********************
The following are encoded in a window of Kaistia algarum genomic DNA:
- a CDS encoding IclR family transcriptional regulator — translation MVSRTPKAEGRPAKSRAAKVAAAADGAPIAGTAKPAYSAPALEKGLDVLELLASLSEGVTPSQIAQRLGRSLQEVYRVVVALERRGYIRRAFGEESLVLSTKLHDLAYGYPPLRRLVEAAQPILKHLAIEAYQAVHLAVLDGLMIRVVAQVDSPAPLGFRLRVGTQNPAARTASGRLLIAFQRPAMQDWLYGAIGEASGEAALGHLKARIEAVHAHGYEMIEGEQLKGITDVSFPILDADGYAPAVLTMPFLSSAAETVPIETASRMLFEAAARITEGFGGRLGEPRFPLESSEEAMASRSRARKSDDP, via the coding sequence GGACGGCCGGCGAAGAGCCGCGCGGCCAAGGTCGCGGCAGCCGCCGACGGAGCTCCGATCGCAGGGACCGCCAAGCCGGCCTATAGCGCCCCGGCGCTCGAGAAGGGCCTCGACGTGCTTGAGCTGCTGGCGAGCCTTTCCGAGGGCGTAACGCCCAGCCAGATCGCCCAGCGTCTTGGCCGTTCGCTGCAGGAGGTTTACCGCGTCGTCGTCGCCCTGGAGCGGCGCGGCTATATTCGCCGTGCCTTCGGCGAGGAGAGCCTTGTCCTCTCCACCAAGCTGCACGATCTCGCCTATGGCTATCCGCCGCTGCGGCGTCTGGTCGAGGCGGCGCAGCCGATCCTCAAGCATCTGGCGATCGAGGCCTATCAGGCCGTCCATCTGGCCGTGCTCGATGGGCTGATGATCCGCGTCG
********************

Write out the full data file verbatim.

The following are encoded in a window of Kaistia algarum genomic DNA:
- a CDS encoding IclR family transcriptional regulator — translation MVSRTPKAEGRPAKSRAAKVAAAADGAPIAGTAKPAYSAPALEKGLDVLELLASLSEGVTPSQIAQRLGRSLQEVYRVVVALERRGYIRRAFGEESLVLSTKLHDLAYGYPPLRRLVEAAQPILKHLAIEAYQAVHLAVLDGLMIRVVAQVDSPAPLGFRLRVGTQNPAARTASGRLLIAFQRPAMQDWLYGAIGEASGEAALGHLKARIEAVHAHGYEMIEGEQLKGITDVSFPILDADGYAPAVLTMPFLSSAAETVPIETASRMLFEAAARITEGFGGRLGEPRFPLESSEEAMASRSRARKSDDP, via the coding sequence GGACGGCCGGCGAAGAGCCGCGCGGCCAAGGTCGCGGCAGCCGCCGACGGAGCTCCGATCGCAGGGACCGCCAAGCCGGCCTATAGCGCCCCGGCGCTCGAGAAGGGCCTCGACGTGCTTGAGCTGCTGGCGAGCCTTTCCGAGGGCGTAACGCCCAGCCAGATCGCCCAGCGTCTTGGCCGTTCGCTGCAGGAGGTTTACCGCGTCGTCGTCGCCCTGGAGCGGCGCGGCTATATTCGCCGTGCCTTCGGCGAGGAGAGCCTTGTCCTCTCCACCAAGCTGCACGATCTCGCCTATGGCTATCCGCCGCTGCGGCGTCTGGTCGAGGCGGCGCAGCCGATCCTCAAGCATCTGGCGATCGAGGCCTATCAGGCCGTCCATCTGGCCGTGCTCGATGGGCTGATGATCCGCGTCG